Myanmar’s next election may not be nationwide, junta chief says

FILE PHOTO: Myanmar’s junta chief Senior General Min Aung Hlaing, who ousted the elected government in a coup on February 1, 2021, presides over an army parade on Armed Forces Day in Naypyitaw, Myanmar, March 27, 2021. REUTERS/Stringer/File Photo

(Reuters) -Military-ruled Myanmar plans to have an election if there is peace and stability in the country but may not be able to hold it nationwide, its top general said, as the junta battles to contain a rebellion on multiple fronts.

The military, which has been in power since a coup three years ago, still planned to return the country to democratic rule, junta chief Min Aung Hlaing told Russia’s Tass news agency, according to a transcript of an interview carried by Myanmar’s state media.

The generals are facing their biggest challenge since first taking power in the former British colony in 1962, with a youth-led pro-democracy uprising morphing into an armed resistance movement after a lethal crackdown on a wave of protests.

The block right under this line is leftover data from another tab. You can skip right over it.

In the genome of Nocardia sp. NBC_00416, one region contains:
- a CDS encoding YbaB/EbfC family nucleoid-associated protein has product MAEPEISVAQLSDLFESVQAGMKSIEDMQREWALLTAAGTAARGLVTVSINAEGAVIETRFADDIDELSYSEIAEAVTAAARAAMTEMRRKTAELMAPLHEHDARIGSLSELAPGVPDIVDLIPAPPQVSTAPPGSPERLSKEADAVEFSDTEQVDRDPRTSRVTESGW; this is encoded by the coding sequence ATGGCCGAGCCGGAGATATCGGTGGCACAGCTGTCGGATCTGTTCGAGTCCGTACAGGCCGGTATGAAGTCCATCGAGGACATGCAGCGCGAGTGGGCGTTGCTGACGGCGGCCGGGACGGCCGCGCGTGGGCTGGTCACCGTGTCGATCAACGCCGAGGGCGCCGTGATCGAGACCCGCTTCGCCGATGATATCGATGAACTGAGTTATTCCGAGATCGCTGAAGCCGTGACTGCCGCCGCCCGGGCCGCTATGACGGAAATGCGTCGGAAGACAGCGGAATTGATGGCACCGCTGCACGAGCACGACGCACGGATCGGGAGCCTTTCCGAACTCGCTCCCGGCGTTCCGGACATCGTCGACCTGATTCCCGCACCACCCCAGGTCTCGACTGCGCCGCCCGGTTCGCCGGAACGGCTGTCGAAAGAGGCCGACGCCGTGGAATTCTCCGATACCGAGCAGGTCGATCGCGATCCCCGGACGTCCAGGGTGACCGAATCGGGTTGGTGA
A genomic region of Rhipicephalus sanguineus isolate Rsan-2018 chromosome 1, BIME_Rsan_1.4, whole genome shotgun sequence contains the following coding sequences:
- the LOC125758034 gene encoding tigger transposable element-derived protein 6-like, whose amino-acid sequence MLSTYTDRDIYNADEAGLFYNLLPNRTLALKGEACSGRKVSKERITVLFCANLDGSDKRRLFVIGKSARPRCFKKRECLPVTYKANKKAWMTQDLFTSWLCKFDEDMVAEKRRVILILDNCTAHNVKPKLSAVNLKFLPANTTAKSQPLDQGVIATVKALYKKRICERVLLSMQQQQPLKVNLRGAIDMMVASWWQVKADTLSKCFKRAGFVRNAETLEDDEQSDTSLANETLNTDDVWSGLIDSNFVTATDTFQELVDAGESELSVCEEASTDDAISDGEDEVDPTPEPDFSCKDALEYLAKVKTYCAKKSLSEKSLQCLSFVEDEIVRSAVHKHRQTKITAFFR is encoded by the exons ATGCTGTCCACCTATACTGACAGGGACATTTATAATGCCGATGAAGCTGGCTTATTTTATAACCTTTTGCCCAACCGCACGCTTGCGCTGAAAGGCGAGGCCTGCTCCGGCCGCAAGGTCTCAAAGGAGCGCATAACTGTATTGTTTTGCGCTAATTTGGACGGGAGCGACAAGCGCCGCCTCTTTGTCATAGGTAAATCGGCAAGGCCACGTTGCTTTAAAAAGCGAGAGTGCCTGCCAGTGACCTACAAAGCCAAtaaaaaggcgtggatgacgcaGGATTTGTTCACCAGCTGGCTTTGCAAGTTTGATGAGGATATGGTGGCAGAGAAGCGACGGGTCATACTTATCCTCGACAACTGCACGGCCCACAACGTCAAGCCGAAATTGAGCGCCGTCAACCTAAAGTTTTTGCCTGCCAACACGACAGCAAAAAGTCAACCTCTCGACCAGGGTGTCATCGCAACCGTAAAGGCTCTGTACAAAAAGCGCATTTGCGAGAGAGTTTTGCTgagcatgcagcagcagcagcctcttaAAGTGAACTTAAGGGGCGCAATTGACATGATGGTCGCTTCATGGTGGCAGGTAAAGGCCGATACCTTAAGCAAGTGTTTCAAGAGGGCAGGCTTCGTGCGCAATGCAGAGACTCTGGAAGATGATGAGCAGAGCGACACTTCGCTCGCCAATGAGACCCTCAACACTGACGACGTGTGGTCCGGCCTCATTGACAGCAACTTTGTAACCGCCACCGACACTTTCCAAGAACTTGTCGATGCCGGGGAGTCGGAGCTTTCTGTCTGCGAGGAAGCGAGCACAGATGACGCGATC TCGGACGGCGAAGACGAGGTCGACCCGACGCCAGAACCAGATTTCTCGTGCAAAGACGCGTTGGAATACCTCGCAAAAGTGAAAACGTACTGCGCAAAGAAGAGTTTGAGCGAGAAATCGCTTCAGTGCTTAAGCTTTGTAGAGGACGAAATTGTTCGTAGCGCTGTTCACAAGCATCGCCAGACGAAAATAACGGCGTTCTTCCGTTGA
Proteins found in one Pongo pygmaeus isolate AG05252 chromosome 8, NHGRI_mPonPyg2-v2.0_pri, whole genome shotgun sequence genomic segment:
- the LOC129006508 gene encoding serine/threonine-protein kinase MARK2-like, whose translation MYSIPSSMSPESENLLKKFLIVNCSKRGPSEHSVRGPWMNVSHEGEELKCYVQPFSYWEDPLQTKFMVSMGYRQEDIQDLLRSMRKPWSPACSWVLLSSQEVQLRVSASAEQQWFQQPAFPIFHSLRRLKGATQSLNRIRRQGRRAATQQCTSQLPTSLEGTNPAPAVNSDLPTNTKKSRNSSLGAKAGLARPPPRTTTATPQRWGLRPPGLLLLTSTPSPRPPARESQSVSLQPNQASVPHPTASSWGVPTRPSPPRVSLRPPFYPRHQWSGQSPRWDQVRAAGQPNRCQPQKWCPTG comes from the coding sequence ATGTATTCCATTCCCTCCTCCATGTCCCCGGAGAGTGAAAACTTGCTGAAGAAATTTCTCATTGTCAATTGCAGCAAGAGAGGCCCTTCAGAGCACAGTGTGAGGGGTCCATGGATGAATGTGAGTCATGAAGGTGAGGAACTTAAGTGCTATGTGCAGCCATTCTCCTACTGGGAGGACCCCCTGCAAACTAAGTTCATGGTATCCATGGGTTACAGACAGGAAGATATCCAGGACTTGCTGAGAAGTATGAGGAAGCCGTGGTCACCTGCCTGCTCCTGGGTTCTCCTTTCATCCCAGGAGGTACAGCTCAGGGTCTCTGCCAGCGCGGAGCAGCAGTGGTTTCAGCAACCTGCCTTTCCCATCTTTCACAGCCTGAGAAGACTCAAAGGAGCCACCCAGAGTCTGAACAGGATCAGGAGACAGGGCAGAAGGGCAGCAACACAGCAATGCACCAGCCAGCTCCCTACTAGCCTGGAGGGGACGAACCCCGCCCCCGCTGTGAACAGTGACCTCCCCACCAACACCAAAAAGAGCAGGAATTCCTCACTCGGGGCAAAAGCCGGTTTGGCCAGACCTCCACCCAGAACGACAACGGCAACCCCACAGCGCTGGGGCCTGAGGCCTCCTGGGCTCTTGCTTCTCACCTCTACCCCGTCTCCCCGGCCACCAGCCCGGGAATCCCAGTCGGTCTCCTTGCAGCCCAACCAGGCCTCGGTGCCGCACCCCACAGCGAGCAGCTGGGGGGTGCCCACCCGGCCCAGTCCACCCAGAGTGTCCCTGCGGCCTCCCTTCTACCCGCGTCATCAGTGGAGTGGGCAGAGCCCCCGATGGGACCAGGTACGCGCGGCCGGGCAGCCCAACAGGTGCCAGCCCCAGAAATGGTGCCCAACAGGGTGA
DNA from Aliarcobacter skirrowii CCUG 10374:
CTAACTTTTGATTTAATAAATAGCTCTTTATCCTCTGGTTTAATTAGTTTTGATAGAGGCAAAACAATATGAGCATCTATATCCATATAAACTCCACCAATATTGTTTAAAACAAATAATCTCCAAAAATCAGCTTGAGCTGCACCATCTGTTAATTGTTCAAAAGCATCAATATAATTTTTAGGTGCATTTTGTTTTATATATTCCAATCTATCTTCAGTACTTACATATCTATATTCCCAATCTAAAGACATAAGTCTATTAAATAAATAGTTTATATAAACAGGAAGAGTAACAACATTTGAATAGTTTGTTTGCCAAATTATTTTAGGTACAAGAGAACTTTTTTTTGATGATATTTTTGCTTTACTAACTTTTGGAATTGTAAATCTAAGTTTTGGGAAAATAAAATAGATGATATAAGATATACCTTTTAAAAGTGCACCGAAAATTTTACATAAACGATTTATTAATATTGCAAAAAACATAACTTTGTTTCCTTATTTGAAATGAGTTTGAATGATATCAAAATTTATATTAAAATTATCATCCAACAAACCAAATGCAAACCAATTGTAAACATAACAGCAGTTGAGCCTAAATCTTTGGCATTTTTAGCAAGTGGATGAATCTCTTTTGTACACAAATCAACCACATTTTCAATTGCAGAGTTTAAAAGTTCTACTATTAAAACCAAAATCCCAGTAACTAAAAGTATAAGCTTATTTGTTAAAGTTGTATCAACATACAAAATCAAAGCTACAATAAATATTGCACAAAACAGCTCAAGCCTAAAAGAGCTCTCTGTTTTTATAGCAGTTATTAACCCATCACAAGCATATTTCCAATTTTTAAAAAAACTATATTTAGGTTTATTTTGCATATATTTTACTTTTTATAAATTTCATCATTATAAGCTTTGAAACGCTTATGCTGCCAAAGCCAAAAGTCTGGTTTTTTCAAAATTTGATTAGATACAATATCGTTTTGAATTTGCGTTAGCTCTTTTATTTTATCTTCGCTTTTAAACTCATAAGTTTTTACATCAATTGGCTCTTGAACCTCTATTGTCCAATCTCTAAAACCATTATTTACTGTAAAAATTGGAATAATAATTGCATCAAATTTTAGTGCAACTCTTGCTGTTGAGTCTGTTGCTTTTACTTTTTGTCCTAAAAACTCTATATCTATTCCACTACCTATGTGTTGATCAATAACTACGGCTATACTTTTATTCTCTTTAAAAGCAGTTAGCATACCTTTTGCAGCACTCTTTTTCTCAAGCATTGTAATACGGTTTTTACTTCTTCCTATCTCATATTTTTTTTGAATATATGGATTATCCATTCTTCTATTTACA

The military has been fighting a resurgence of some of its oldest battles with ethnic minority armies in northern and eastern Myanmar and has been accused by opponents of committing systematic atrocities, which it denies.

“If the state is peaceful and stable, we have a plan to hold the election in relevant sections as much as we can even if the election is not held nationwide under the law,” Min Aung Hlaing was quoted as saying.

The junta has repeatedly extended emergency rule every six months, citing the need to stabilise the country and crush its opponents, which it describes as terrorists.

It has deployed heavy artillery and fighter jets to try to suppress militias allied with a shadow government and ethnic minority insurgents, with more than 2.3 million people displaced since unrest in the wake of the coup, according to the United Nations.

Critics and Western countries have said Myanmar’s election would be a sham, with more than 40 parties dissolved since the coup and prohibitive rules making it difficult for new ones to form or challenge proxies of the military.


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